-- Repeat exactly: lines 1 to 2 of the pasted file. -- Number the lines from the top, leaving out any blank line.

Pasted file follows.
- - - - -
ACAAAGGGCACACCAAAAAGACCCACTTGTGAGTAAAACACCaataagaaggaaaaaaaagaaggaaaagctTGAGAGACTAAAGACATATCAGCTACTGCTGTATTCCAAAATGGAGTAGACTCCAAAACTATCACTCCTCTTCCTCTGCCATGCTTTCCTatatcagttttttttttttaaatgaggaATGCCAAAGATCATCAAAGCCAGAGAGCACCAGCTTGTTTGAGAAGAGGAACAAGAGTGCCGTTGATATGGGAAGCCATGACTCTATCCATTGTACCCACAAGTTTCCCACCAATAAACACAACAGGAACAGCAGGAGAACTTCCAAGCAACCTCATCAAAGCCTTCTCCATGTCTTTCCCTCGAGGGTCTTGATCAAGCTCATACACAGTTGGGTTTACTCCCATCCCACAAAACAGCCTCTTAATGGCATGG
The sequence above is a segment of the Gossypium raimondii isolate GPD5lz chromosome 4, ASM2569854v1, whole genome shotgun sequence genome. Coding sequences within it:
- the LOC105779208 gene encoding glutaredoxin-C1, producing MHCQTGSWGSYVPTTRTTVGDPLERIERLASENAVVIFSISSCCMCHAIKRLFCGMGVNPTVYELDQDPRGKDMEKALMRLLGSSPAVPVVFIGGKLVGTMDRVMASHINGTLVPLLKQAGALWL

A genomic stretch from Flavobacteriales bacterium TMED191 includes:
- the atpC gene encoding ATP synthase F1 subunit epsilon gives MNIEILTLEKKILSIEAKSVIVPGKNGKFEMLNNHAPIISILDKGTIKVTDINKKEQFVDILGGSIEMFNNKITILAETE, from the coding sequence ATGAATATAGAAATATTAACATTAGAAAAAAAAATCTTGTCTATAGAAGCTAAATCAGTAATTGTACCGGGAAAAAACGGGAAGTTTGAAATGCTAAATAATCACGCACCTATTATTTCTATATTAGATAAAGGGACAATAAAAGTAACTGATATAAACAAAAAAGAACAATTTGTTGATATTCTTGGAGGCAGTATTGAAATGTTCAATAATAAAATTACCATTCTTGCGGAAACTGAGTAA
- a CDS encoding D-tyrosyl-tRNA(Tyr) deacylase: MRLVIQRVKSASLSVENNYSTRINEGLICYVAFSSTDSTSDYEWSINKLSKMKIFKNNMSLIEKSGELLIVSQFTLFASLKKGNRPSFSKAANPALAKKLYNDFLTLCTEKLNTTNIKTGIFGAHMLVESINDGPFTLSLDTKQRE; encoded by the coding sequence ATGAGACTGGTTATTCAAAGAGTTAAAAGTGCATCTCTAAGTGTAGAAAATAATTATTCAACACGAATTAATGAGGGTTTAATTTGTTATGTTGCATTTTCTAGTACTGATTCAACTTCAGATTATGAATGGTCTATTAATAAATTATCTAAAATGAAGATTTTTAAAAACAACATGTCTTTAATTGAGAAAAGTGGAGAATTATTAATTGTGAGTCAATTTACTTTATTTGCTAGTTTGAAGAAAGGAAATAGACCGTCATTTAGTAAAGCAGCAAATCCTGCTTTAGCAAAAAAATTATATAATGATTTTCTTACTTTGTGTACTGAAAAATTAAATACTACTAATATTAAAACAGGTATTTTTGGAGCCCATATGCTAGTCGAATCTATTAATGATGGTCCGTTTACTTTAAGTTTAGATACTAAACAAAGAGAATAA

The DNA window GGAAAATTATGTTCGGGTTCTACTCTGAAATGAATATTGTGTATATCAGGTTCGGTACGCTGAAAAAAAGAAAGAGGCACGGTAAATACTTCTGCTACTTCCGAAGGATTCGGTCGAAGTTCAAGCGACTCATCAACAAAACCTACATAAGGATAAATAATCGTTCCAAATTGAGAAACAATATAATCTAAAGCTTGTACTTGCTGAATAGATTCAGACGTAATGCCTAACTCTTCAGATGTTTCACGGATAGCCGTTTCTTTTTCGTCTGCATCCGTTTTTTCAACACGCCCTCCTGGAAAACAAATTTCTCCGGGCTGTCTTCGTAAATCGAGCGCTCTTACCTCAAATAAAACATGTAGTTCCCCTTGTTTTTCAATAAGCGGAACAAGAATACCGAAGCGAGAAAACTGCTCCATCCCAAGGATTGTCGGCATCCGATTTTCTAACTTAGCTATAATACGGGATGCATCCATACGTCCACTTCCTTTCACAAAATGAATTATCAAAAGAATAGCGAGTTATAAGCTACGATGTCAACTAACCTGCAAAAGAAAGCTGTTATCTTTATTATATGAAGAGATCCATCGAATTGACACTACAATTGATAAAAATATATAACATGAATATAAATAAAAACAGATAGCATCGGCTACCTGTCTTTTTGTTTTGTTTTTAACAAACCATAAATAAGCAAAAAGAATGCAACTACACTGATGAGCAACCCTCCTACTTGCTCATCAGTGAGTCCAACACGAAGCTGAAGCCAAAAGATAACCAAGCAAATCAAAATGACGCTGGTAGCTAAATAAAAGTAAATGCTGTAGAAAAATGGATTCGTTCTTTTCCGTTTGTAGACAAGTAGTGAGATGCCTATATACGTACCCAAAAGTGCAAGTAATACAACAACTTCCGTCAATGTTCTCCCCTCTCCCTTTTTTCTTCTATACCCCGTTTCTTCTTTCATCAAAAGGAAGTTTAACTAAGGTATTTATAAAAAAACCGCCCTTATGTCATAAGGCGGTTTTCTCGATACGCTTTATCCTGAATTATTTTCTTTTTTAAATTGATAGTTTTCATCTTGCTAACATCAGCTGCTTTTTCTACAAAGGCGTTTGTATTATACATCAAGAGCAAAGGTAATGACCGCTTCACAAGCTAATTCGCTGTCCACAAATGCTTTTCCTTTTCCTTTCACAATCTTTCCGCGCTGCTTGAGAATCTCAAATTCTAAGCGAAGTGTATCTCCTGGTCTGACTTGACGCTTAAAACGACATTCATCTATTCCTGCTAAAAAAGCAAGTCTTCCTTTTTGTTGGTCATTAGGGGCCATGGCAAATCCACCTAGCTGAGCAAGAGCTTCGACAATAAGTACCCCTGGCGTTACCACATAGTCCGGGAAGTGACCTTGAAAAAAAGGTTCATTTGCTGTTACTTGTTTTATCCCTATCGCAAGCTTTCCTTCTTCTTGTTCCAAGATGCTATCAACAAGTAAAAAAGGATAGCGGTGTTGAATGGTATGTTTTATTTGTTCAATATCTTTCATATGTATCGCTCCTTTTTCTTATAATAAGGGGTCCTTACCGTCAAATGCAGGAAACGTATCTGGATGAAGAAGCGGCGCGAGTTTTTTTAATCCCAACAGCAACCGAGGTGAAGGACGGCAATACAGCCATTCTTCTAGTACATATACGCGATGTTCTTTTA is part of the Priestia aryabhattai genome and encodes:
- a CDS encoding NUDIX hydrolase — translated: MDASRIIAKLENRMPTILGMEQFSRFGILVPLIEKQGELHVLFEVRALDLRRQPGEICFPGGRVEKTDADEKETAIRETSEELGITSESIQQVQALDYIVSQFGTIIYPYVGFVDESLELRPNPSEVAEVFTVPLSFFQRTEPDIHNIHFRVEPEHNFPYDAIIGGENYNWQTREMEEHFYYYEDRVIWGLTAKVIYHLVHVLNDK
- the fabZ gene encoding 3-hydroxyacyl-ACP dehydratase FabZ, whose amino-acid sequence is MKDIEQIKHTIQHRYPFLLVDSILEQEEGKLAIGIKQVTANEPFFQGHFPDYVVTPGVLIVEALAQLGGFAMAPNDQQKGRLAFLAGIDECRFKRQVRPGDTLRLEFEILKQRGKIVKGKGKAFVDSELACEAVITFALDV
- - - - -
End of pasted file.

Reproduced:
ACAAAGGGCACACCAAAAAGACCCACTTGTGAGTAAAACACCaataagaaggaaaaaaaagaaggaaaagctTGAGAGACTAAAGACATATCAGCTACTGCTGTATTCCAAAATGGAGTAGACTCCAAAACTATCACTCCTCTTCCTCTGCCATGCTTTCCTatatcagttttttttttttaaatgaggaATGCCAAAGATCATCAAAGCCAGAGAGCACCAGCTTGTTTGAGAAGAGGAACAAGAGTGCCGTTGATATGGGAAGCCATGACTCTATCCATTGTACCCACAAGTTTCCCACCAATAAACACAACAGGAACAGCAGGAGAACTTCCAAGCAACCTCATCAAAGCCTTCTCCATGTCTTTCCCTCGAGGGTCTTGATCAAGCTCATACACAGTTGGGTTTACTCCCATCCCACAAAACAGCCTCTTAATGGCATGG
The sequence above is a segment of the Gossypium raimondii isolate GPD5lz chromosome 4, ASM2569854v1, whole genome shotgun sequence genome. Coding sequences within it: